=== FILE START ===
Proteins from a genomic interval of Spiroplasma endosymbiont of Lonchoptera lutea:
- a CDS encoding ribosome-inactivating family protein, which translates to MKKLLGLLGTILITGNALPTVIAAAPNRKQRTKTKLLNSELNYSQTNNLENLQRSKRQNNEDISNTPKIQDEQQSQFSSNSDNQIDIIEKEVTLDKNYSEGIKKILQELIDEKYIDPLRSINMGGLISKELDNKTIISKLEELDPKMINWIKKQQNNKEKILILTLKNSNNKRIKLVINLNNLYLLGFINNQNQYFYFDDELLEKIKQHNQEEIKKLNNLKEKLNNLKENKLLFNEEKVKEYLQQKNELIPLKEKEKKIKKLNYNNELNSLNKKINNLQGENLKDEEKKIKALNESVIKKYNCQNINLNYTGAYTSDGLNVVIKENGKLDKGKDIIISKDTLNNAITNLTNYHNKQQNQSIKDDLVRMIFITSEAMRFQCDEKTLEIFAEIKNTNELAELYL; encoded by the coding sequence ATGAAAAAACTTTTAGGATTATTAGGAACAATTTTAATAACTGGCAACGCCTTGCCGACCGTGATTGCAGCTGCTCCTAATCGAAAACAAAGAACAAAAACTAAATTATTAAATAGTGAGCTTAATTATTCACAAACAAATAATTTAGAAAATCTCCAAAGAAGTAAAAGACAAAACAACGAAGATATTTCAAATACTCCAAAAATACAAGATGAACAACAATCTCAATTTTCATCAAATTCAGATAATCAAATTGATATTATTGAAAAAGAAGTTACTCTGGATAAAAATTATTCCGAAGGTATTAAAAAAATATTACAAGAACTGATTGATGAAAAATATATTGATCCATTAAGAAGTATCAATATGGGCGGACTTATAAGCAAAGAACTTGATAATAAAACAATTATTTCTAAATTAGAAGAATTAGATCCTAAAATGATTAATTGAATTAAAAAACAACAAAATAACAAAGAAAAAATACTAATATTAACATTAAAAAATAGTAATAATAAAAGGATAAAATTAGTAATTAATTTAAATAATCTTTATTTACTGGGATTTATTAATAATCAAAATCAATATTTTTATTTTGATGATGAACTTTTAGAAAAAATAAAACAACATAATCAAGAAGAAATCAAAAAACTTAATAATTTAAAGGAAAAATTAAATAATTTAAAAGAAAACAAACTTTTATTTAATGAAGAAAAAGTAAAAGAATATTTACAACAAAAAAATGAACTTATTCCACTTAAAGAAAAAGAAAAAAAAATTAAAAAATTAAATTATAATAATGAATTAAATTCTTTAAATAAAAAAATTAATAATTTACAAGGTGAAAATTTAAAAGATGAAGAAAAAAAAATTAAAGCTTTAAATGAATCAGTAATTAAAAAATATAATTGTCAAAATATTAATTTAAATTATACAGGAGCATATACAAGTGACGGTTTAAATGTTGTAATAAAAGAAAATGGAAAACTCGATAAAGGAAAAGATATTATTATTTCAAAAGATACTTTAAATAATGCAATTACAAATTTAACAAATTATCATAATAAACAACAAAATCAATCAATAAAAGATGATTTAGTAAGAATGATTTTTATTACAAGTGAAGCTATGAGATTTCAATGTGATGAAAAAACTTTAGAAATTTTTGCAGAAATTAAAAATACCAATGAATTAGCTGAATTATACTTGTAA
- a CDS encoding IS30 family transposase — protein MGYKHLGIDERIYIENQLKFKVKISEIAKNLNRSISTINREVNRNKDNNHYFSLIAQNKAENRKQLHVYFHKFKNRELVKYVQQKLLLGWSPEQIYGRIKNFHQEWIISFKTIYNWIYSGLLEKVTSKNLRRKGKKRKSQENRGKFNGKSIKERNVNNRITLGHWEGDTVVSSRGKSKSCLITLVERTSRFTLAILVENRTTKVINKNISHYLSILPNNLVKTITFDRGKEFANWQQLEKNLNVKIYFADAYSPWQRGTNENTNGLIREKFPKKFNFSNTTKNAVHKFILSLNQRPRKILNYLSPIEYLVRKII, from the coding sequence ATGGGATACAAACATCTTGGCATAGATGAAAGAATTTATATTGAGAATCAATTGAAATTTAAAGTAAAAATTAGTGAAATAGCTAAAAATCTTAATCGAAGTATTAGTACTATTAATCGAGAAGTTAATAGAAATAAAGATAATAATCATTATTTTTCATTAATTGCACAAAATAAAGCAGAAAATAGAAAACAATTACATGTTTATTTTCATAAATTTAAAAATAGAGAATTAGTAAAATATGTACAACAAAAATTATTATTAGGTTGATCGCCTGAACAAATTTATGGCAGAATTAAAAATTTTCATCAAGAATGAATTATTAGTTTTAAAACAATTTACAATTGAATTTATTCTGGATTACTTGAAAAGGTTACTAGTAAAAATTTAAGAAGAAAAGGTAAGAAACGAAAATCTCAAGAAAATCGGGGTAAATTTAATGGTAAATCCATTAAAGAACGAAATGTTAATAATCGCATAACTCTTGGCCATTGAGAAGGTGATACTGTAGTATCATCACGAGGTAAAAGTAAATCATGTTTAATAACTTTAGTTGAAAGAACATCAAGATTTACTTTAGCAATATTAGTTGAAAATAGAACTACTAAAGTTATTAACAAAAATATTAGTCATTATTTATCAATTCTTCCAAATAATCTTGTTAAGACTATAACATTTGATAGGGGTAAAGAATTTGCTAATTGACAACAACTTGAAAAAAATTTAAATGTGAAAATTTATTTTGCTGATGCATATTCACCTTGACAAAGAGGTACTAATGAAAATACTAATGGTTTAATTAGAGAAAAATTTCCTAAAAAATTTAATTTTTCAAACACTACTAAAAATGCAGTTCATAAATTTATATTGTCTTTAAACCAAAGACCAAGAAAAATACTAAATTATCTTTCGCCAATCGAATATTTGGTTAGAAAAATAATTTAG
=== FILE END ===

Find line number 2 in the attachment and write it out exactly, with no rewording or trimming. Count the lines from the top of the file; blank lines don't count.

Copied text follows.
- a CDS encoding ribosome-inactivating family protein, which translates to MKKLLGLLGTILITGNALPTVIAAAPNRKQRTKTKLLNSELNYSQTNNLENLQRSKRQNNEDISNTPKIQDEQQSQFSSNSDNQIDIIEKEVTLDKNYSEGIKKILQELIDEKYIDPLRSINMGGLISKELDNKTIISKLEELDPKMINWIKKQQNNKEKILILTLKNSNNKRIKLVINLNNLYLLGFINNQNQYFYFDDELLEKIKQHNQEEIKKLNNLKEKLNNLKENKLLFNEEKVKEYLQQKNELIPLKEKEKKIKKLNYNNELNSLNKKINNLQGENLKDEEKKIKALNESVIKKYNCQNINLNYTGAYTSDGLNVVIKENGKLDKGKDIIISKDTLNNAITNLTNYHNKQQNQSIKDDLVRMIFITSEAMRFQCDEKTLEIFAEIKNTNELAELYL; encoded by the coding sequence ATGAAAAAACTTTTAGGATTATTAGGAACAATTTTAATAACTGGCAACGCCTTGCCGACCGTGATTGCAGCTGCTCCTAATCGAAAACAAAGAACAAAAACTAAATTATTAAATAGTGAGCTTAATTATTCACAAACAAATAATTTAGAAAATCTCCAAAGAAGTAAAAGACAAAACAACGAAGATATTTCAAATACTCCAAAAATACAAGATGAACAACAATCTCAATTTTCATCAAATTCAGATAATCAAATTGATATTATTGAAAAAGAAGTTACTCTGGATAAAAATTATTCCGAAGGTATTAAAAAAATATTACAAGAACTGATTGATGAAAAATATATTGATCCATTAAGAAGTATCAATATGGGCGGACTTATAAGCAAAGAACTTGATAATAAAACAATTATTTCTAAATTAGAAGAATTAGATCCTAAAATGATTAATTGAATTAAAAAACAACAAAATAACAAAGAAAAAATACTAATATTAACATTAAAAAATAGTAATAATAAAAGGATAAAATTAGTAATTAATTTAAATAATCTTTATTTACTGGGATTTATTAATAATCAAAATCAATATTTTTATTTTGATGATGAACTTTTAGAAAAAATAAAACAACATAATCAAGAAGAAATCAAAAAACTTAATAATTTAAAGGAAAAATTAAATAATTTAAAAGAAAACAAACTTTTATTTAATGAAGAAAAAGTAAAAGAATATTTACAACAAAAAAATGAACTTATTCCACTTAAAGAAAAAGAAAAAAAAATTAAAAAATTAAATTATAATAATGAATTAAATTCTTTAAATAAAAAAATTAATAATTTACAAGGTGAAAATTTAAAAGATGAAGAAAAAAAAATTAAAGCTTTAAATGAATCAGTAATTAAAAAATATAATTGTCAAAATATTAATTTAAATTATACAGGAGCATATACAAGTGACGGTTTAAATGTTGTAATAAAAGAAAATGGAAAACTCGATAAAGGAAAAGATATTATTATTTCAAAAGATACTTTAAATAATGCAATTACAAATTTAACAAATTATCATAATAAACAACAAAATCAATCAATAAAAGATGATTTAGTAAGAATGATTTTTATTACAAGTGAAGCTATGAGATTTCAATGTGATGAAAAAACTTTAGAAATTTTTGCAGAAATTAAAAATACCAATGAATTAGCTGAATTATACTTGTAA